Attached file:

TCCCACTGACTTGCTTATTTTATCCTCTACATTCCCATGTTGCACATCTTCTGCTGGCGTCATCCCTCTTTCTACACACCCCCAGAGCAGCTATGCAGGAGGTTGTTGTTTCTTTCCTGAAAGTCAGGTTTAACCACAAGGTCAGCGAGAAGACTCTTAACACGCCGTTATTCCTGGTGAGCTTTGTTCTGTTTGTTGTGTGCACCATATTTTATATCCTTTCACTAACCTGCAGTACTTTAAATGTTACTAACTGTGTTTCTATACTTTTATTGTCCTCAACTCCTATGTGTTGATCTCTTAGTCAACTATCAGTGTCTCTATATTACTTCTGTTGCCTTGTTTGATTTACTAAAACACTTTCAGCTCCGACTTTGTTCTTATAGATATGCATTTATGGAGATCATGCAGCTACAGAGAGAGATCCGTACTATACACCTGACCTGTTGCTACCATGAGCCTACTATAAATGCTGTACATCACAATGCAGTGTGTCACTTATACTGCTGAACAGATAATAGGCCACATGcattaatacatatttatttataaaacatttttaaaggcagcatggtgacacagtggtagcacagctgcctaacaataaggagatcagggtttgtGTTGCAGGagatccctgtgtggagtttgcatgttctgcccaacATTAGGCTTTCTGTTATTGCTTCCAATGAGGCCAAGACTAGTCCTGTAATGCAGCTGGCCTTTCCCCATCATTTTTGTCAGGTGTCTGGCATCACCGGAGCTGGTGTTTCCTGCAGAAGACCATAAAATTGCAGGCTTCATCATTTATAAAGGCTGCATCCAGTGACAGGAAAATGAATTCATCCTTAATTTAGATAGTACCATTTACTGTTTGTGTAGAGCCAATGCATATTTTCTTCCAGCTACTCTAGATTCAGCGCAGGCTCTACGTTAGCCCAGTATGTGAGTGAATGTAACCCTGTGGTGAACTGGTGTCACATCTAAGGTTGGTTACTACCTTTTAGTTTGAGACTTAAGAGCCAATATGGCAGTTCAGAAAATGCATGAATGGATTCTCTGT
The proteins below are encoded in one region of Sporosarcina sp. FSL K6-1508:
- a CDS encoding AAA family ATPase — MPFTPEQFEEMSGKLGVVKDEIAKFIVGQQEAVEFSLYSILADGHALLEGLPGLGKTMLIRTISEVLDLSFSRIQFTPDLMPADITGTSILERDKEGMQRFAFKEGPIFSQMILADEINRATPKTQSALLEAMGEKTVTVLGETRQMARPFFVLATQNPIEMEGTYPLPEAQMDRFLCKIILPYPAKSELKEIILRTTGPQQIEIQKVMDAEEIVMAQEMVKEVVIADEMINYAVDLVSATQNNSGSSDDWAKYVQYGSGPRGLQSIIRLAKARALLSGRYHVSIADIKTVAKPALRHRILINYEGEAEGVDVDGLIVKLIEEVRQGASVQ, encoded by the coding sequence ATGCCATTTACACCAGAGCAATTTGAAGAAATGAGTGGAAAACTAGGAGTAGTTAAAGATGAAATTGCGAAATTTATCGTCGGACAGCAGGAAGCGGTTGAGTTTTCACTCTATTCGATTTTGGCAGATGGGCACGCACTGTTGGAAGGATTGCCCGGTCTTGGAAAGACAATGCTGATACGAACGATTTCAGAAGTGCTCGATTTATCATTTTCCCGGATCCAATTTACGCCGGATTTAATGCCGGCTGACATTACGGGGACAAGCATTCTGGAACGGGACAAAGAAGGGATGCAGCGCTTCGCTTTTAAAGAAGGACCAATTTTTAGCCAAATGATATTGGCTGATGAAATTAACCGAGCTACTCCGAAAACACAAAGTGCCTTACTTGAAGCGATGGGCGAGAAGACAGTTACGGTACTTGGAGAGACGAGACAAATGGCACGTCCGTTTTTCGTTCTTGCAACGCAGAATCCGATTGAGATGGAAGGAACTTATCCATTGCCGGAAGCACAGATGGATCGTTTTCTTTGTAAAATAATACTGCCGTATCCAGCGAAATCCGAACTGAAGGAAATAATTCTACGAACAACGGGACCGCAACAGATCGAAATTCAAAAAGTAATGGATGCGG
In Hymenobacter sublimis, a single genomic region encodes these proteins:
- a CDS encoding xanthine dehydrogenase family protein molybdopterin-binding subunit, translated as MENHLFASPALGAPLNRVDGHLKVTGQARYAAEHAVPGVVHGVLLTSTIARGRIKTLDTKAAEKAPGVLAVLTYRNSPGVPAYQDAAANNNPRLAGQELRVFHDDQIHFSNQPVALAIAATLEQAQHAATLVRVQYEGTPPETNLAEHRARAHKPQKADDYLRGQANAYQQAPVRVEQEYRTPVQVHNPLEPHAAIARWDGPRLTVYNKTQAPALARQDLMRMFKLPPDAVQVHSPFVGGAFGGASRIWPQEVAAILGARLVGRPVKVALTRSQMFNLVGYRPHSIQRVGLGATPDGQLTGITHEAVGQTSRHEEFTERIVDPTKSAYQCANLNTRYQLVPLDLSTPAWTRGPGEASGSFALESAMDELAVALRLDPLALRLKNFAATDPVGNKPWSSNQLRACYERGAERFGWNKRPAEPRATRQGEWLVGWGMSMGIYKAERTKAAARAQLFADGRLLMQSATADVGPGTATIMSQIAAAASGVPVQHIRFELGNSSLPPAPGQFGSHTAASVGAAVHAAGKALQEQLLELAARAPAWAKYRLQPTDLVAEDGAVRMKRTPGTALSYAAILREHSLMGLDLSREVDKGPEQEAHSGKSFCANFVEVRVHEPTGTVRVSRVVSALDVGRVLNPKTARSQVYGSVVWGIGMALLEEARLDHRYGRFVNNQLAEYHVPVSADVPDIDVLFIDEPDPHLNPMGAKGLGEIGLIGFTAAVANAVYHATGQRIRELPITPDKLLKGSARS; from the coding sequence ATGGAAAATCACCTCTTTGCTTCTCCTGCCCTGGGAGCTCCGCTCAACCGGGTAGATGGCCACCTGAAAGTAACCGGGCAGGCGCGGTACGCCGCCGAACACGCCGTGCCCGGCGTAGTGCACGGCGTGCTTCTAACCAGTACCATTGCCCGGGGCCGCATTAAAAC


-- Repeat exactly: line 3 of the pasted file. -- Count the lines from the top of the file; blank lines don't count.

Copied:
- a CDS encoding AAA family ATPase — MPFTPEQFEEMSGKLGVVKDEIAKFIVGQQEAVEFSLYSILADGHALLEGLPGLGKTMLIRTISEVLDLSFSRIQFTPDLMPADITGTSILERDKEGMQRFAFKEGPIFSQMILADEINRATPKTQSALLEAMGEKTVTVLGETRQMARPFFVLATQNPIEMEGTYPLPEAQMDRFLCKIILPYPAKSELKEIILRTTGPQQIEIQKVMDAEEIVMAQEMVKEVVIADEMINYAVDLVSATQNNSGSSDDWAKYVQYGSGPRGLQSIIRLAKARALLSGRYHVSIADIKTVAKPALRHRILINYEGEAEGVDVDGLIVKLIEEVRQGASVQ, encoded by the coding sequence ATGCCATTTACACCAGAGCAATTTGAAGAAATGAGTGGAAAACTAGGAGTAGTTAAAGATGAAATTGCGAAATTTATCGTCGGACAGCAGGAAGCGGTTGAGTTTTCACTCTATTCGATTTTGGCAGATGGGCACGCACTGTTGGAAGGATTGCCCGGTCTTGGAAAGACAATGCTGATACGAACGATTTCAGAAGTGCTCGATTTATCATTTTCCCGGATCCAATTTACGCCGGATTTAATGCCGGCTGACATTACGGGGACAAGCATTCTGGAACGGGACAAAGAAGGGATGCAGCGCTTCGCTTTTAAAGAAGGACCAATTTTTAGCCAAATGATATTGGCTGATGAAATTAACCGAGCTACTCCGAAAACACAAAGTGCCTTACTTGAAGCGATGGGCGAGAAGACAGTTACGGTACTTGGAGAGACGAGACAAATGGCACGTCCGTTTTTCGTTCTTGCAACGCAGAATCCGATTGAGATGGAAGGAACTTATCCATTGCCGGAAGCACAGATGGATCGTTTTCTTTGTAAAATAATACTGCCGTATCCAGCGAAATCCGAACTGAAGGAAATAATTCTACGAACAACGGGACCGCAACAGATCGAAATTCAAAAAGTAATGGATGCGG